Local county councillor, Deborah Croney, called this regular briefing session to keep communities up to date with news on the road closure and longer term traffic solutions.
Deborah Croney, said:
“There is a lot of work happening behind the scenes at the moment. The soil tests will be analysed and reports on what can be done to stabilise both Dinah’s Hollow and the area below St Thomas’s Church are due in the autumn.
“Officers are looking at a number of options to manage traffic flows when the C13 is opened. I am also investigating longer term infrastructure improvements and possible funding opportunities.”
“The county council has been working with the organisers of the Great Dorset Steam Fair and highways colleagues in neighbouring counties to warn motorists of the closure and advising on alternative routes or changes in journey times during this busy time.”
Leicestershire’s Chief Constable, Simon Cole, will be presenting awards at a ceremony today (Wednesday August 27) to recognise the bravery, hard work, dedication and long service of police officers and staff.
A wide range of awards will be presented to police officers, Police Community Support Officers, police staff, volunteers, Special Constables and members of the public. The Editor of the Leicester Mercury, Mr Richard Bettsworth, will present the ‘Beat Bobby of the Year’ award which is run in conjunction with the paper.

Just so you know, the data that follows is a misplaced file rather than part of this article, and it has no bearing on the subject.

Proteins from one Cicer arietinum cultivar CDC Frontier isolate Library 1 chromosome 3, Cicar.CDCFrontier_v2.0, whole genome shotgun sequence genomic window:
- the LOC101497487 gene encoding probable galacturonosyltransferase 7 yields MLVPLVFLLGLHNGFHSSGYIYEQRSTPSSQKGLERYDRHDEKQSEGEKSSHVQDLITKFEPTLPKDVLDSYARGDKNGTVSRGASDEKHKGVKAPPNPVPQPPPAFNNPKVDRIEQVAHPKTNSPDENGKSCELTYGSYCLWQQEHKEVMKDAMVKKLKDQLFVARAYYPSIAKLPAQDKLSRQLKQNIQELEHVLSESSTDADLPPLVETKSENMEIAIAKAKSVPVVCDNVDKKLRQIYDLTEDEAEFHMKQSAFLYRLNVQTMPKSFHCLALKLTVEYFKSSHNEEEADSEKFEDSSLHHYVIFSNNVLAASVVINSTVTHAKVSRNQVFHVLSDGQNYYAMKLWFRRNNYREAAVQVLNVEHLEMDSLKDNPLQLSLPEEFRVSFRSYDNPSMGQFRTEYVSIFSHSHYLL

The Chief Constable’s Commendations take place twice a year and are attended by Chief Officers, the Office of the Police and Crime Commissioner, Area Commanders, the Police Federation and Unison, together with the award winners and their families.
Thirty seven people will be recognised for their exceptional work including awards such as Student Officer of the Year, Beat Bobby of the year, Commendations for Outstanding Work, Commendations for Bravery and the Harry Wileman Trophy which recognises police staff who volunteer outside policing.
Chief Constable, Simon Cole, said; “I thoroughly look forward to presiding over these award ceremonies as they give me an opportunity to formally celebrate and acknowledge the hard work, dedication and courage displayed by police officers, police staff, and members of the public.
“I am always taken aback when I hear the amazing stories and bravery our staff and officers show and to know that those acts of bravery, kindness and dedication go on in Leicester, Leicestershire and Rutland every day.”